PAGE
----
Atheism and Nonreligion: Theory and Comparison beyond the North-Atlantic World

Date:16 November 2015
Last Friday, Teemu Taira compared and contrasted the rates of atheism of Finland and Sweden and tried to explain this in terms of differing national histories. In today’s contribution, Johannes Quack will draw on his fieldwork with rationalist organizations in India to consider which directions the study of atheism, and more broadly nonreligion, should take.

Do National Histories Matter? Explaining the Diversity of Atheism

Date:13 November 2015
In Wednesday’s post by Stephen LeDrew, the focus was on diversity within American atheism. Today we make the jump from American atheism to European atheism. Teemu Taira will explore the differences between atheism in Finland and atheism in Sweden and relate them to the national histories of these Scandinavian countries and the role that the media has played in making people aware of atheism.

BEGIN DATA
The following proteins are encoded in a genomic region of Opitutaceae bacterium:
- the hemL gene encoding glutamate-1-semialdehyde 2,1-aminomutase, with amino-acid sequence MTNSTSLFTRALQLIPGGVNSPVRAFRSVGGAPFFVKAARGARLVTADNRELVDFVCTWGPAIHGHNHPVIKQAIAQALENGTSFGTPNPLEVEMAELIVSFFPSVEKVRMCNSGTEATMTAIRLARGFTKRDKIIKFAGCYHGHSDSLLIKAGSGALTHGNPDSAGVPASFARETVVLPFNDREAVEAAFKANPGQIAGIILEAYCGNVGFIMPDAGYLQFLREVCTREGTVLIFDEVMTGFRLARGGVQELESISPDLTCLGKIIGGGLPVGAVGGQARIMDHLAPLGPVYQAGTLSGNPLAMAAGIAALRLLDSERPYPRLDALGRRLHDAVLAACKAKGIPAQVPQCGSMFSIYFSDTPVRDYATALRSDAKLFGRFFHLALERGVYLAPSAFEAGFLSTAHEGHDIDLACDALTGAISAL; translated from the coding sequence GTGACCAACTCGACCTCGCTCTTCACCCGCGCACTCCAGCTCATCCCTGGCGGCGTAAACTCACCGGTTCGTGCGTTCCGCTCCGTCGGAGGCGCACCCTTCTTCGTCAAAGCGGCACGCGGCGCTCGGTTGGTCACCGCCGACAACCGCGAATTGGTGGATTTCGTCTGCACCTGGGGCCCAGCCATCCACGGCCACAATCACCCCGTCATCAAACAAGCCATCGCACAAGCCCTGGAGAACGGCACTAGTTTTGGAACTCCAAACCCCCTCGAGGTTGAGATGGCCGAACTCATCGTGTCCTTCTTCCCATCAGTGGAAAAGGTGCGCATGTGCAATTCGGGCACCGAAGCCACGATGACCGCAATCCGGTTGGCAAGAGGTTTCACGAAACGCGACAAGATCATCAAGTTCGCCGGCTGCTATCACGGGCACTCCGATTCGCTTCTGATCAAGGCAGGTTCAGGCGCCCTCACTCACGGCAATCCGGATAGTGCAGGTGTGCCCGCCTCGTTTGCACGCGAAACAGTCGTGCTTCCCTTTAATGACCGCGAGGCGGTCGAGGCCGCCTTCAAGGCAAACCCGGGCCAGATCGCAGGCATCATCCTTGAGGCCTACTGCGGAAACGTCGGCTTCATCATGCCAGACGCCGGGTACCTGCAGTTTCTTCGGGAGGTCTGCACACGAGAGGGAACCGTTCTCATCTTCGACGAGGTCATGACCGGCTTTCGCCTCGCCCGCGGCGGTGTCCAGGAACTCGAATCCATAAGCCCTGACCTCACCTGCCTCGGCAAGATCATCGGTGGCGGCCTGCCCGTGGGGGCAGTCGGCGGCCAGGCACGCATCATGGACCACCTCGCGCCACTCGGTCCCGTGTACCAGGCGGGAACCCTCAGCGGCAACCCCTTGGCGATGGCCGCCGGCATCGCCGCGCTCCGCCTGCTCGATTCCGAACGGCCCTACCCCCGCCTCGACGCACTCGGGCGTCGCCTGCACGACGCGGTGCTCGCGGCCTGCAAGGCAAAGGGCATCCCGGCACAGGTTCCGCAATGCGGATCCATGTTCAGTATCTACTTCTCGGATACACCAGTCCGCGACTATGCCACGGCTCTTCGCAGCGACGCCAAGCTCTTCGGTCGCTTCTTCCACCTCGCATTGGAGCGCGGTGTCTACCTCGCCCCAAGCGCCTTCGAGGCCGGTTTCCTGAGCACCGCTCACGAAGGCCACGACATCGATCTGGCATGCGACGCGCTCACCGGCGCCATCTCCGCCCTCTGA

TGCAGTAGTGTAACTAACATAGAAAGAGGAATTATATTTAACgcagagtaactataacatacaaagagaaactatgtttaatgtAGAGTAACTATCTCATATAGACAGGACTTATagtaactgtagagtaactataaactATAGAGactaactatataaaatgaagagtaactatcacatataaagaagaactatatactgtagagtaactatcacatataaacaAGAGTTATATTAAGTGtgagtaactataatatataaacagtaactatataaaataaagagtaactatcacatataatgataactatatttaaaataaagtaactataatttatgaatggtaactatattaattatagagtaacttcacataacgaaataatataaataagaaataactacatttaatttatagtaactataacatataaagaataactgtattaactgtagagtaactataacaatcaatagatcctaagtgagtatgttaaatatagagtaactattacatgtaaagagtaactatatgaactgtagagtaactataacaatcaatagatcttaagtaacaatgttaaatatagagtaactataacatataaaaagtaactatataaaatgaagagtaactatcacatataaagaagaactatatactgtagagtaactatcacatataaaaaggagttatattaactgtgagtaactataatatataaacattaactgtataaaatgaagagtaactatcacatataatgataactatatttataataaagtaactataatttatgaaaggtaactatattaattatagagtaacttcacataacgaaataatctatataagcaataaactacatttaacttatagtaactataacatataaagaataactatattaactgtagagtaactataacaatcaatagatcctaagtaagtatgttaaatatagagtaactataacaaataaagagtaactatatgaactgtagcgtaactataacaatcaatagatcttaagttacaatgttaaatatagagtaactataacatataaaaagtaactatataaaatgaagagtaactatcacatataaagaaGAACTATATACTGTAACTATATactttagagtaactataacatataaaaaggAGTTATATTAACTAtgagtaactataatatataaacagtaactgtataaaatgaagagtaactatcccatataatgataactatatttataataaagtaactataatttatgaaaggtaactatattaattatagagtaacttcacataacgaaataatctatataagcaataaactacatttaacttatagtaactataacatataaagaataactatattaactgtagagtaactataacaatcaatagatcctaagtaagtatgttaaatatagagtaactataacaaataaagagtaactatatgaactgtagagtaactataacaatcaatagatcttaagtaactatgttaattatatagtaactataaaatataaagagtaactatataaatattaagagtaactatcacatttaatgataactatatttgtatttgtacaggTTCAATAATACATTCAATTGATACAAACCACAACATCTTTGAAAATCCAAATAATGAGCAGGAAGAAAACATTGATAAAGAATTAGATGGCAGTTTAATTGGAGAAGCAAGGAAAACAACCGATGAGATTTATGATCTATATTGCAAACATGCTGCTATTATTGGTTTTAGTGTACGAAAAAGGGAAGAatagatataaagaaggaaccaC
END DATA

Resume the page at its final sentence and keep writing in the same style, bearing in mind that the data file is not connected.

Diversity in American Atheism

Date:11 November 2015
Yesterday’s post introduced the phenomenon of the new publicity of atheism and atheist organizations, as well as the issue of diversity. In today’s post, Stephen LeDrew discusses the particular case of atheism in America and the diversity that can be found in the American atheist movement, arguing that this diversity is directly related to the history of atheist and secularist organizations and the role that the internet has played in the development of contemporary atheist movement(s).